Alaskan Fireweed Jelly Recipe | How To Make It In 11 Steps

Recipe On How To Make Fireweed Jelly
All picture credits go to – mhphotoco

If you’ve visited Alaska during summer, you have probably noticed the bright pink flowers that seem to line almost every hillside.

Fireweed begins to blossom at the beginning of summer, gradually working its way up the entire stalk until the last flower blooms. At this point, it is known by the locals that winter is just 6 weeks away.

Through the course of its growth, however, it can be used in a variety of ways.

In this article we will explain the process for making fireweed jelly, as well as some tasty alternative recipes.

What Is Fireweed?

What Fireweed Looks Like In Alaska

Fireweed got its name for being one of the first “weeds” to sprout following a wildfire. It is robust, resilient, and easily spreads.

Fireweed is not only a bright beautiful flower that sprouts from the ground, but it is a plant that is 100% edible!

The shoots can be harvested early in the spring for something that is known to resemble something to that of asparagus.

The leaves can be dried and turned into an herbal tea and the flowers can be transformed into a variety of sub-products, offering both culinary and medicinal benefits.

It is both a tonic and a nutritive – providing not only antioxidant, antimicrobial and anti-inflammatory relief but it also carries many important nutrients and vitamins.

It can be both ingested and used as a topical treatment to treat many skin inflammations, migraines and fevers, and for being so “medicinal” it has surprisingly good flavor.

What Does Fireweed Taste Like?

Fireweed Taste Great In Ice Cream and Other Foods Such As Jelly

Everyone has a different pallet and taste will be subjective but overall, it has a very fruity & floral taste.

Its flavor creates a very unique opportunity for many recipes, including (but not limited to) fireweed ice cream, fireweed honey, syrup and jelly.

Starting out, the easiest creations to make will be syrup and jelly and you will only need a few items.

What Do You Need To Make Fireweed Jelly?

The recipe below will yield approximately (8) 4oz jars of fireweed jelly. Proportions can be measured differently but it is advised to work with at least 4 cups of fireweed blossoms – don’t worry, these are super easy to collect.

Ingredients Needed

  • 8 cups fireweed blossoms (packed)
  • 6 cups water
  • ¼ cup lemon juice (fresh fruit is best but bottled works too)
  • 2 packets Sure-Jell fruit pectin
  • 5-7 cups sugar (to taste)
  • ¼ teaspoon butter (to help reduce foam)

Materials Needed

  • Bag or bucket for collecting flowers
  • Large Pot
  • Cheesecloth or metal strainer
  • Stirring spoon
  • Ladle
  • 6 to 8 Canning jars with pressure sealable lids (4 oz size suggested)
  • Tongs (for removal of the jars)

How And Where To Collect Fireweed Blossoms

Collecting Fireweed To Make Our Fireweed Jelly

Fireweed is a very common flower found along many hillsides and barren areas.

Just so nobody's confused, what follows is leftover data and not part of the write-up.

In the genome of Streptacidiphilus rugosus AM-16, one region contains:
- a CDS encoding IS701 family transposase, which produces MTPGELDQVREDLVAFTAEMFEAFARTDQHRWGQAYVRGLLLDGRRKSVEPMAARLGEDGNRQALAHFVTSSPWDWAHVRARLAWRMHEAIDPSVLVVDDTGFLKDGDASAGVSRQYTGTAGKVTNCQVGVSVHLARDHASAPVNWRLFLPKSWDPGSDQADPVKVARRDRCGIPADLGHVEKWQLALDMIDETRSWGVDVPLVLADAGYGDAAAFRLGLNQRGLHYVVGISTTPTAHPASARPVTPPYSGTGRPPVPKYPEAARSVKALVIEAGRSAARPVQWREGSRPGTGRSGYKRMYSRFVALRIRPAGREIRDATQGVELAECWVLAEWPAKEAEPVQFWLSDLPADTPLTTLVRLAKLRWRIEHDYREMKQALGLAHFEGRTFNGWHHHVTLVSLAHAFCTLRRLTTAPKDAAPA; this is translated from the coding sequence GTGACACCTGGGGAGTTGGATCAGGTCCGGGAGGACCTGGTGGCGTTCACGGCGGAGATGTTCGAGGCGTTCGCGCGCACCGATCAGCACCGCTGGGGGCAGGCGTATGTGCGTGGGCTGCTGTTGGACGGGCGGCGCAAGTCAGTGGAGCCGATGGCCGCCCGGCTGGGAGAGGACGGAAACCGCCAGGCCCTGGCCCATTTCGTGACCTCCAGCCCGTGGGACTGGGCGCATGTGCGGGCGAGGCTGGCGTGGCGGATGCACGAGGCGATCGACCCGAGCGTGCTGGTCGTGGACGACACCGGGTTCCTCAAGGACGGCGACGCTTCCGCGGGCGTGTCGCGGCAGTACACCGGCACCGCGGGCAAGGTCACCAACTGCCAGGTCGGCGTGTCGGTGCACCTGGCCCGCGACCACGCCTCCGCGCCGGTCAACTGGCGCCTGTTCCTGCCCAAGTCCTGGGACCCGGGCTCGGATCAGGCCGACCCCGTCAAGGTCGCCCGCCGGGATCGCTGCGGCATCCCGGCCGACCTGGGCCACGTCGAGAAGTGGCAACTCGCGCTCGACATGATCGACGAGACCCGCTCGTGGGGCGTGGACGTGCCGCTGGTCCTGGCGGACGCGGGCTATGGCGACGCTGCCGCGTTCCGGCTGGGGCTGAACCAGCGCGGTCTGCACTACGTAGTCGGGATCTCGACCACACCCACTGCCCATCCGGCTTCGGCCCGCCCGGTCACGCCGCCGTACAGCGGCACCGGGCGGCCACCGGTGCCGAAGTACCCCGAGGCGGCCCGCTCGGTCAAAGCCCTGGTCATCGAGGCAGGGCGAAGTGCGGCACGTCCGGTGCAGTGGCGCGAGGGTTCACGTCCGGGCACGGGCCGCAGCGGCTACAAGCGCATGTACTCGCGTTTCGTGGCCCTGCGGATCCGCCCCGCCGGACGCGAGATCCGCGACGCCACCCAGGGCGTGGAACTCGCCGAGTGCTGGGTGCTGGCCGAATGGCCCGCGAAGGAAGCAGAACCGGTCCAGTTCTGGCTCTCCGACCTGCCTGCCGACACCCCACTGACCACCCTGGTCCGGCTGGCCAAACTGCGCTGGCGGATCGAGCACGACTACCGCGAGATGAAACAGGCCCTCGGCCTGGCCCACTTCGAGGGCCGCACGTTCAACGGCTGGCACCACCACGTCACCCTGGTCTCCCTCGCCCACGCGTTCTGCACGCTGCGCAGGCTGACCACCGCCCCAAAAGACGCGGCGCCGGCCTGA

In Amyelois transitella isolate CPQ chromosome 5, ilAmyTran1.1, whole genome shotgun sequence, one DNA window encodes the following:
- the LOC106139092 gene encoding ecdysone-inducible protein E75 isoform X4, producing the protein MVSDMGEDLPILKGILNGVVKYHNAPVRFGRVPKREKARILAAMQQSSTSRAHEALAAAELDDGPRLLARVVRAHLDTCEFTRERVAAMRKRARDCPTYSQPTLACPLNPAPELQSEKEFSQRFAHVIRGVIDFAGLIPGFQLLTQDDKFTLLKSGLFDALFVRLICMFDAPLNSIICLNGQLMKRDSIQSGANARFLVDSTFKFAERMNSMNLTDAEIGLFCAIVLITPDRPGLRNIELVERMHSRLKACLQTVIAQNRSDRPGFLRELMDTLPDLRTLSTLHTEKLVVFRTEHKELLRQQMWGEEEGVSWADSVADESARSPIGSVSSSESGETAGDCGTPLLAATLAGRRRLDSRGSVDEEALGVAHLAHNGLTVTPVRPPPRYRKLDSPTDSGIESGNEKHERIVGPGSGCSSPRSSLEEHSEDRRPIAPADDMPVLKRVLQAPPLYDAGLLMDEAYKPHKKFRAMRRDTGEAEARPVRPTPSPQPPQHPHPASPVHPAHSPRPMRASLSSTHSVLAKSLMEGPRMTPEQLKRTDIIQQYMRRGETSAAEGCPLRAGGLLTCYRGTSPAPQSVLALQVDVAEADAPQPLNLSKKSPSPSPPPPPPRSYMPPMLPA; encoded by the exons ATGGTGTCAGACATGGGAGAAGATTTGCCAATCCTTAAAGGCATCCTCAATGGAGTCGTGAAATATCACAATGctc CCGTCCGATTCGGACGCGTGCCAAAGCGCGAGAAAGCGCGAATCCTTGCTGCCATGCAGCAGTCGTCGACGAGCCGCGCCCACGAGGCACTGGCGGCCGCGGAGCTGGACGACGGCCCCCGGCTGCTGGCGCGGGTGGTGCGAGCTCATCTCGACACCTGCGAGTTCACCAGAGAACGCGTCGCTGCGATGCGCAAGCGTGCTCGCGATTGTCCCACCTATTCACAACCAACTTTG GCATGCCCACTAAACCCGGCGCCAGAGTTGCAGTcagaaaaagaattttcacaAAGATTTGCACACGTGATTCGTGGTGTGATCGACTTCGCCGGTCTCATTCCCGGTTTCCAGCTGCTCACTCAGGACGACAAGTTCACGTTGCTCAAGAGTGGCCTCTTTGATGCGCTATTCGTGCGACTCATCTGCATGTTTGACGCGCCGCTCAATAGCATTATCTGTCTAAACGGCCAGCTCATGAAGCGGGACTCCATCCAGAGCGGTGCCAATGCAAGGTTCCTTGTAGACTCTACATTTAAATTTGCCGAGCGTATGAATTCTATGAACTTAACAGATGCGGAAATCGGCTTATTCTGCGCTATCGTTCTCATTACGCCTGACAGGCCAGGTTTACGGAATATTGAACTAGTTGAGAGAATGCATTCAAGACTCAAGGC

For locations close to Anchorage, some suggested areas include:

To avoid taste pollution, try to find areas where the flowers are not right along the roadway. Although very plentiful in areas, it is advised to never collect more than 25% of the patch, and make sure to space it out.

For best results, collect from areas where the blossoms look healthy and colorful.

Starting from the bottom where the buds begin to sprout, gently grasp your hand around the stalk and slide up while clenching your hand closed. This will result in all the buds and blossoms coming right off and you will be left with a pile in your hands.

Empty this pile into your bag/bucket and continue to collect until you have a good quantity of flowers.

TIP: if unable to begin recipe right away, flowers can also be placed in the freezer for later storage/use


Preparing jars to store your fireweed jelly

It is advised to make sure you have the area ready for ladling into the jars, as well as somewhere to do the water bath.

You can use either the sink or another large pot with hot water to complete this. Alternatively, if you have a canning machine or vacuum sealer, then you will not need to do the water bath.

Sterilize Your Jars

It is important to sterilize each jar before canning and storing to prevent bacteria or any foreign matter from being inside the jar.

Simply boil each jar, lid and ring for at least 5 minutes.

Remove each piece with the tongs and place in a convenient area for being able to add the processed jelly.

Making Jelly From The Fireweed Flowers

Steps for making Fireweed jelly from flower to cooked down juice for the jelly
Steps for making fireweed jelly: 1-3

Step 1.) Start by rinsing all the flowers in a strainer and remove any dead or unnecessary fragments of leaves.

Rinse the fireweed blossoms before cooking

Step 2.) Add the flowers and water to a large pot and bring to a boil. Let the flowers boil for approximately 10 minutes, stirring occasionally. You will notice the flowers lose their color and at this point they can be strained.

A cheesecloth will be best for removing all small particles, but a fine metal strainer will make do as well.

Step 3.) You now have fireweed infused juice and can continue with the recipe. 

Step 4.) Add the juice back to the pot and bring to a rolling boil.

Boil the fireweed juice to start making the fireweed jelly

Step 5.) Add lemon juice, this will help bring out the color and bond with the pectin.

Step 6.) At this point you can also add the butter, which will help reduce foaming. (If you do not have butter, you can skip this step, but it is advised to skim off the foam before canning)

Step 7.) Add 2 packets of pectin, and continue to stir. This is important to keep up with, as the pectin begins to set and you do not want it clumping together.

Step 8.) Add one cup of sugar at a time, continuing to stir and make sure it dissolves. You will begin to feel the consistency change. You may also want to do a taste test to determine if more sugar is needed or not. Sugar can also help with thickening if it seems like things are still too runny, but no more than 8 cups will be needed. 

Step 9.) After approximately 5 minutes of boiling and stirring, it can be removed from the heat. 

Step 10.) Using the ladle, begin pouring the jelly into each jar – leaving about ¼” gap at the top. 

Step 11.) Secure the lids and rings onto the jars and place them into the water bath.

Fireweed jelly stored in jars

Fireweed Jelly Recipe

Creating your own fireweed jelly can be a healthy alternative to store bought jellies. In Alaska, fireweed can be found anywhere – just make sure you harvest your fireweed blossoms away from roads and on public land.
5 from 21 votes
Print Pin Rate
Course: Alaskan Recipes
Cuisine: American
Keyword: fireweed jelly
Prep Time: 15 minutes
Cook Time: 1 hour